A study from the Nationwide Children's Hospital analyzed environmental exposures, like pet and secondhand smoke, to determine if they have a role in asthma control among children whose asthma is managed per NAEPP (EPR-3) guidelines. Researchers found that once asthma guidelines are followed, environmental exposures to pets or secondhand smoke were not significant factors in overall asthma improvem

6h

Gram-negative bacteria increase mortality, vasopressor use and ICU admission

Alterations to the respiratory microbiome have been identified as a predisposing factor of interstitial lung diseases (ILD). In a study at CHEST 2018, researchers at Beaumont Health Systems studied the influence of bacterial virulence on clinical outcomes patients hospitalized with ILD patients. The authors found that the use of immunosuppressive medications or antifibrotics had no influence on th

6h

UMN researchers use 3D technology to identify optimal stem cells for transplantation

Muscular dystrophy is a condition which causes muscle weakness and decreased mobility, caused by defects in a person's genes. There is no cure. University of Minnesota Medical School researchers have combined technology with science to discover a stem cell population that could hold promising answers for patients in the future.

6h

Video: What would it take to turn Boston harbor into tea?

On December 16, 1773, the Boston tea party protestors threw more than 340 chests full of tea—the equivalent of about 18 and a half million teabags—into the harbor.

6h

The Seismic Power of Women’s Rage

In America today, women are angry. But this isn’t a modern phenomenon, argues the author Rebecca Traister. In her new book, Good and Mad: The Revolutionary Power of Women's Anger, Traister details how female rage has long been the country’s political fuel. She expounded on this idea at Aspen Ideas Festival in June, where, in a video interview, she discussed how the fury of American women—from the

7h

The Teens Who Rack Up Thousands of Followers by Posting the Same Photo Every Day

Every day for more than a year, Joey, a 15-year-old high-school student, has logged on to Instagram and posted the exact same photo of Otis, a cartoon cow from the children’s TV show Back at the Barnyard , to an account that now has almost 30,000 followers. “For the first couple weeks, the account was only followed by my friends mostly, and a few other people I didn’t know,” said Joey, who, like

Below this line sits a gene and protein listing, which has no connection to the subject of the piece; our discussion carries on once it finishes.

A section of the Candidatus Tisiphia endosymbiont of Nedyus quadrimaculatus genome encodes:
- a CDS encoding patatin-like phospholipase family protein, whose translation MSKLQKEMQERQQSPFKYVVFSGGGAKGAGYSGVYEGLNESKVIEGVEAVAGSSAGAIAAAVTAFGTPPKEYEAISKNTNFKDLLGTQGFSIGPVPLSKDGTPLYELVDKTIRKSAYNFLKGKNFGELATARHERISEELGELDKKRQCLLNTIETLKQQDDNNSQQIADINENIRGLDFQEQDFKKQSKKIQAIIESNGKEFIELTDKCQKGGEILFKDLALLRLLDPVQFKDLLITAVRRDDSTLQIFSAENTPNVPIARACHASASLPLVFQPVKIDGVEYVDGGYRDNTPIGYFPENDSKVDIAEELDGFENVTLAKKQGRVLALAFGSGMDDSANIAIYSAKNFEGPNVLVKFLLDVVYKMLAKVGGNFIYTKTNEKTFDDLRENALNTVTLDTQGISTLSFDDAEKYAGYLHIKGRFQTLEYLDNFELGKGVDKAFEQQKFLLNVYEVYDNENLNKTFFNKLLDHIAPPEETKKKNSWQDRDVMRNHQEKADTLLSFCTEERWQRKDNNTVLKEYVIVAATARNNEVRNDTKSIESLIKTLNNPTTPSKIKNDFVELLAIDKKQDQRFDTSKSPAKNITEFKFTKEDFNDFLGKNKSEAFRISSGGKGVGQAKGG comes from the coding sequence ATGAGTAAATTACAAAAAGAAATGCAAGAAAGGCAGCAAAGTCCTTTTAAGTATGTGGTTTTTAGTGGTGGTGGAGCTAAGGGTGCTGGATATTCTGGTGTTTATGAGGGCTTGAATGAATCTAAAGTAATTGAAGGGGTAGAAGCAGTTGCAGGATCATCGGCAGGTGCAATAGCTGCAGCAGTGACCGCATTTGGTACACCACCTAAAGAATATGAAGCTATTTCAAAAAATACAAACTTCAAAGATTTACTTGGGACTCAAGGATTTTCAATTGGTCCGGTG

7h

Older adults want DNA info, but worry about results

Only a small percentage of people in their 50s and early 60s have had their DNA tested—for medical reasons, to learn their ancestry, or out of curiosity—but far more have an interest in getting such tests done, according to a new poll. Of 993 adults between the ages of 50 and 64 the poll surveyed, one in 10 have taken genetic tests companies offer directly to consumers, and one in 20 have taken g

7h

More than Just H2O – Water Quality in the Laboratory

Water isn't just something that comes out of a tap or a machine, it's an important lab reagent that's subject to the same stringency when it comes to quality. Download this eBook to discover how water contamination affects data quality and how to obtain the right water quality for your experimental needs!

7h

How wind power could contribute to a warming climate

If the United States had enough wind turbines to generate all of its power, they would warm the country by 0.24 degrees Celsius on average.

7h

Significant barriers facing homeless adults in accessing quality end-of-life care

Terminally-ill homeless adults and their care providers must surmount many obstacles in the receipt and provision of palliative care, according to a University of Toronto scoping review of the available grey and peer-reviewed literature on this topic, published online this week in OMEGA – Journal of Death and Dying.

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Female representation in the CHEST Fellowship on the rise

Achieving fellow status in medical societies is an important benchmark for academic success. A study presented at the CHEST Annual Meeting 2018 shows that women are underrepresented as Fellows in CHEST but that the numbers of women applying for CHEST Fellow are increasing.

7h

Facebook 'viable method' for implementing critical care ultrasound curriculum

Critical care ultrasound (CCUS) is an important skill for all critical care physicians to understand. However, currently there is no standard approach to how to teach CCUS. Researchers aimed to investigate the feasibility of implementing a CCUS curriculum via a social platform in order to evaluate the impact it has on fellow's self-perceived competency. Results found that utilizing a social media

7h

Synthetic training models provide equivalent physiologic stress response in learners

A study from the University of Minnesota Combat Casualty Training Consortium shows no significant differences between the use of live tissue models and synthetic training models in the learners' stress level. The study being presented at the CHEST Annual Meeting 2018 in San Antonio shows that similar stress levels can be reached in the learner while learning critical medical procedures with synthe

7h

Evidence mounts linking aspirin to lower risk of ovarian cancer

A new study found that women who reported taking a low-dose aspirin every day had a 23 percent lower risk of ovarian cancer compared to nonaspirin users. The research also found that women who were heavy users of nonaspirin nonsteroidal anti-inflammatory drugs (NSAIDs), such as ibuprofen (Advil) or naproxen (Aleve), over a long period of time had a higher risk of developing ovarian cancer.

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Triple dual therapy significantly improves lung function, quality of life in COPD patients